K Street Drama, Act 19453

The new K Street housing reported in this article from the Sacramento Bee, is public funded so will probably mean subsidized housing, which, unfortunately, depending on the selection criteria for residency, could add to the area’s degradation, not elevate it.

“An excerpt.

“The nine buildings aren’t much to look at right now.

“Only one is occupied. Broken glass, empty beer cans and ripped carpet litter the floors of the others. The stately facades are faded, and so is any connection to the block’s historic past.

“This is the 700 block of K Street. And for the first time in years, the empty spaces here are poised to come alive.

“The Sacramento City Council earlier this week approved a key piece of funding for a residential complex on the block. A new, five-story building with 122 apartments would rise behind the row of historic storefronts, which would hold a live music venue, boutiques and rooftop terraces with views of the Capitol and downtown skyline. Another 15 housing units built over the existing storefronts would face K Street.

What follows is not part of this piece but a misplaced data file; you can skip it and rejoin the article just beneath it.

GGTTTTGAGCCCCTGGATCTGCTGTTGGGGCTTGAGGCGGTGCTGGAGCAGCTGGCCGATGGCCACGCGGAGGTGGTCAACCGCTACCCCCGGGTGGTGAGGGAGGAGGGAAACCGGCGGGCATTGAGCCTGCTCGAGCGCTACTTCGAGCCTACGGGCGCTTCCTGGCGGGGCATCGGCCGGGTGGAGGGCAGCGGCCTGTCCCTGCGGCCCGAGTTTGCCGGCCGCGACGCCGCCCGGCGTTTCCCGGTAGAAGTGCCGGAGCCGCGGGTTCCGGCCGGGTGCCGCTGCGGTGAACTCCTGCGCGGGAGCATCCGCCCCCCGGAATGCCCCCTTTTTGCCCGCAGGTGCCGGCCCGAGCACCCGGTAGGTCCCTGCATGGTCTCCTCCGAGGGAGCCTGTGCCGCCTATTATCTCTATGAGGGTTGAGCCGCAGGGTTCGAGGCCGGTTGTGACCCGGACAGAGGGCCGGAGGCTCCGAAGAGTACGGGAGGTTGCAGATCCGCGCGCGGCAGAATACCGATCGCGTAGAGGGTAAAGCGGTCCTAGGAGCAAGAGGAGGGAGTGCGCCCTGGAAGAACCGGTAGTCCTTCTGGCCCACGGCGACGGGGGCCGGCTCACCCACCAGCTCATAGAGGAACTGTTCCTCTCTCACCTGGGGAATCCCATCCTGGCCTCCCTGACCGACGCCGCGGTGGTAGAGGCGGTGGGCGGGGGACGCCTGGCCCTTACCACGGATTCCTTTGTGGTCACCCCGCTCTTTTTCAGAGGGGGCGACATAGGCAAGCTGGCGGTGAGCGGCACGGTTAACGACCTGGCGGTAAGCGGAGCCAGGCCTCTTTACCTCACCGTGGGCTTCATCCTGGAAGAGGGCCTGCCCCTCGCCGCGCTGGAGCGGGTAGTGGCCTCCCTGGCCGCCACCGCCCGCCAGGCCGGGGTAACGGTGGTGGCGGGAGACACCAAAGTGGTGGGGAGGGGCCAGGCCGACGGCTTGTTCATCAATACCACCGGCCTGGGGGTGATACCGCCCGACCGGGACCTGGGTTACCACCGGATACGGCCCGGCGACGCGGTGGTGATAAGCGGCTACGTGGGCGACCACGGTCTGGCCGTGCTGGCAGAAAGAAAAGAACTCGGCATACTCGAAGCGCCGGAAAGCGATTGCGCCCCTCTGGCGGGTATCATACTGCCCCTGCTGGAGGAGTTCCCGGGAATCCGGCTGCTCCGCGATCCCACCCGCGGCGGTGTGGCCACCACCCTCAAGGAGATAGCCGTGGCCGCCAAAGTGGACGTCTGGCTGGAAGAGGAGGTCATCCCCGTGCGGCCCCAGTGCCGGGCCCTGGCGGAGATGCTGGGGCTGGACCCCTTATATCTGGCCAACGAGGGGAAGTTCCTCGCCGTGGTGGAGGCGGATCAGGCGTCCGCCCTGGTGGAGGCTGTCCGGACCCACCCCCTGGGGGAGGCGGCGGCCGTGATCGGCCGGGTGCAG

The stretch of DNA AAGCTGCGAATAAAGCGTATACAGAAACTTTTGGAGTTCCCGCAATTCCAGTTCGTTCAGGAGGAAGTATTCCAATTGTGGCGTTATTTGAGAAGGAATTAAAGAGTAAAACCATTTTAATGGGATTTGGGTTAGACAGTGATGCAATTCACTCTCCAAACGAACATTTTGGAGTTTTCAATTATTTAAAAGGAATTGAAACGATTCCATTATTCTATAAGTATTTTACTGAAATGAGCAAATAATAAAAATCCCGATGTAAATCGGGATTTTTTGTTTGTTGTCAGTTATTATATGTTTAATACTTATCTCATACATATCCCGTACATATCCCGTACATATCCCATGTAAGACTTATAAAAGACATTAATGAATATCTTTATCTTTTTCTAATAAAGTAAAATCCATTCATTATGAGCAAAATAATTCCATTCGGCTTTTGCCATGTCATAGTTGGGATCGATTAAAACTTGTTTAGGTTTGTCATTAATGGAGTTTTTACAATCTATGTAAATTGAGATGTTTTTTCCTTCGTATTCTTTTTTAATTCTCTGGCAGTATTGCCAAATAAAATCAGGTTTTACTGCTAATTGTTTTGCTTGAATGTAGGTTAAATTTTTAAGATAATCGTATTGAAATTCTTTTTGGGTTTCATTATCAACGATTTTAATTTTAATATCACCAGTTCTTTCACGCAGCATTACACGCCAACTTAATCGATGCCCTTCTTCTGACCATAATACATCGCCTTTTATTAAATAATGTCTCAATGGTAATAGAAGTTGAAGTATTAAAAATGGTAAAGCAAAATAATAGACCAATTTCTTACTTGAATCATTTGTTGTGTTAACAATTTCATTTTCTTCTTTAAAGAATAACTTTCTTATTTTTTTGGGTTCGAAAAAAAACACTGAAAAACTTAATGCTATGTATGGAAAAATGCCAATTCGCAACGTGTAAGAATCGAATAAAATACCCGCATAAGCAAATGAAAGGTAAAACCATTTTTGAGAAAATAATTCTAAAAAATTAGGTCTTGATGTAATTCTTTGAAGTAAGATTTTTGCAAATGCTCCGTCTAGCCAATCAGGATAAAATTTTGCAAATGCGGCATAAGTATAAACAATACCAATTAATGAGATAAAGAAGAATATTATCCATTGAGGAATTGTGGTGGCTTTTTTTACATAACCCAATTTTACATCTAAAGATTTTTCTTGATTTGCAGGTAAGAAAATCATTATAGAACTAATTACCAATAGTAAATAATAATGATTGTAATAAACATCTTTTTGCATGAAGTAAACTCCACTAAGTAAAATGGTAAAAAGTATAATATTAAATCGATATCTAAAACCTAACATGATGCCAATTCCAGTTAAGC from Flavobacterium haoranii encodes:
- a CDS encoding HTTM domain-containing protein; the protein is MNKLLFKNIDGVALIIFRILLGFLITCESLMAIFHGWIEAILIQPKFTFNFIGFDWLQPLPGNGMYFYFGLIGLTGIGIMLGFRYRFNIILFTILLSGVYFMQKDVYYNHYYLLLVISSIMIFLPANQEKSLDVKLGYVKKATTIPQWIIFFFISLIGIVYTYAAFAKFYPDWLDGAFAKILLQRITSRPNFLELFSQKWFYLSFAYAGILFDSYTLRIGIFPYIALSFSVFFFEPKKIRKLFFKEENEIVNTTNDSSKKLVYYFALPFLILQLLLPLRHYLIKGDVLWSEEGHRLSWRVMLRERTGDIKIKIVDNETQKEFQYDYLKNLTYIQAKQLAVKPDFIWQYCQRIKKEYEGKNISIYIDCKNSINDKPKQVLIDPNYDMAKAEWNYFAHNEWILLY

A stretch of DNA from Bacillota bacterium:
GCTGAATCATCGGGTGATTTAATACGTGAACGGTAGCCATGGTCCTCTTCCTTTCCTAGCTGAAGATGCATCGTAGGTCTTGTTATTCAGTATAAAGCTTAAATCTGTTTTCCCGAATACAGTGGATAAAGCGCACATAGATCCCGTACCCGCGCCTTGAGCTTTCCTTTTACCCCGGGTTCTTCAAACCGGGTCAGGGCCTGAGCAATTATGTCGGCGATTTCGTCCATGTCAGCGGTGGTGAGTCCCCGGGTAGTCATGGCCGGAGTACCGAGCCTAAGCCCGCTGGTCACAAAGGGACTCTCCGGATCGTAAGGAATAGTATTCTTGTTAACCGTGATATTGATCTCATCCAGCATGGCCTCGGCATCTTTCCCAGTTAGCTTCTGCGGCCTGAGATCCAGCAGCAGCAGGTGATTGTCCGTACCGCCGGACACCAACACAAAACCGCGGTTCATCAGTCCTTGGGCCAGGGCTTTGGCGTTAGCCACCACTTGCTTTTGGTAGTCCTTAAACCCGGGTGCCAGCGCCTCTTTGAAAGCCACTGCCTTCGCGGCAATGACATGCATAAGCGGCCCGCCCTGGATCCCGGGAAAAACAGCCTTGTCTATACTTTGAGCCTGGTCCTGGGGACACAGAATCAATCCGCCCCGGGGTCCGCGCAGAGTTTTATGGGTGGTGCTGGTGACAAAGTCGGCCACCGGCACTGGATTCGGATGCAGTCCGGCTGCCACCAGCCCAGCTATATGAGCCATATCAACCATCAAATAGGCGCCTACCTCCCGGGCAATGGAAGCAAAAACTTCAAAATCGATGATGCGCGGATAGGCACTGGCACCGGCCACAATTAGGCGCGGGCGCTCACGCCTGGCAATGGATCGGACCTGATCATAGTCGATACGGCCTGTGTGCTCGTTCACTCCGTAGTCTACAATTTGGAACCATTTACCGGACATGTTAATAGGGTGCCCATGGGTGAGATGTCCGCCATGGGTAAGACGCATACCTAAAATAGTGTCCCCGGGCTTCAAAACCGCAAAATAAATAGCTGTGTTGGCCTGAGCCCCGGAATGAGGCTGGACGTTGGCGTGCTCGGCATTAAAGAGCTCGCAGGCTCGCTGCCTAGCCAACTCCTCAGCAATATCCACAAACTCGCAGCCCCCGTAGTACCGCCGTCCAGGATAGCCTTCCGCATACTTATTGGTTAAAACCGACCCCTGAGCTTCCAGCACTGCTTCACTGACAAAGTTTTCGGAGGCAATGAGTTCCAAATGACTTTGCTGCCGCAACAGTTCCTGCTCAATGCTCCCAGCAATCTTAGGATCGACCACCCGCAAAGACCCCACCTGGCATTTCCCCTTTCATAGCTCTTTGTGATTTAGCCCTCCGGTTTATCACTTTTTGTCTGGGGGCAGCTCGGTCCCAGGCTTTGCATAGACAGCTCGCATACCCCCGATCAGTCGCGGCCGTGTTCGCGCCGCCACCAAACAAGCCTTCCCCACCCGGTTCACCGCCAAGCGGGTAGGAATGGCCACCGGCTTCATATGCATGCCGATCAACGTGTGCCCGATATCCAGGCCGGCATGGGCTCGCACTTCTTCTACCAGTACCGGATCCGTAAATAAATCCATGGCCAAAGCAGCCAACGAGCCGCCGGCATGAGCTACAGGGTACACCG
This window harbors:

“It would be the first significant infusion of housing on K Street.

“The city has been working for decades to redevelop this bleak stretch of downtown’s historic shopping thoroughfare. But the plans today are farther along, and more specific, than they have been before.

“For one thing, two members of the city’s new generation of chefs have signed leases, as has a music venue operator. And with funding for the housing nailed down, construction is expected to start this fall on both the residential and commercial projects.

“This project is real now,” said City Manager John Shirey.

“D&S Development and CFY Development were granted control of the properties nearly three years ago by the city, which had spent tens of millions of dollars acquiring them. After wrangling with multiple financing plans and the persistent economic downturn, the development team devised a workable project.”

About David H Lukenbill

I am a native of Sacramento, as are my wife and daughter. I am a consultant to nonprofit organizations, and have a Bachelor of Science degree in Organizational Behavior and a Master of Public Administration degree, both from the University of San Francisco. We live along the American River with two cats and all the wild critters we can feed. I am the founding president of the American River Parkway Preservation Society and currently serve as the CFO and Senior Policy Director. I also volunteer as the President of The Lampstand Foundation, a nonprofit organization I founded in 2003.
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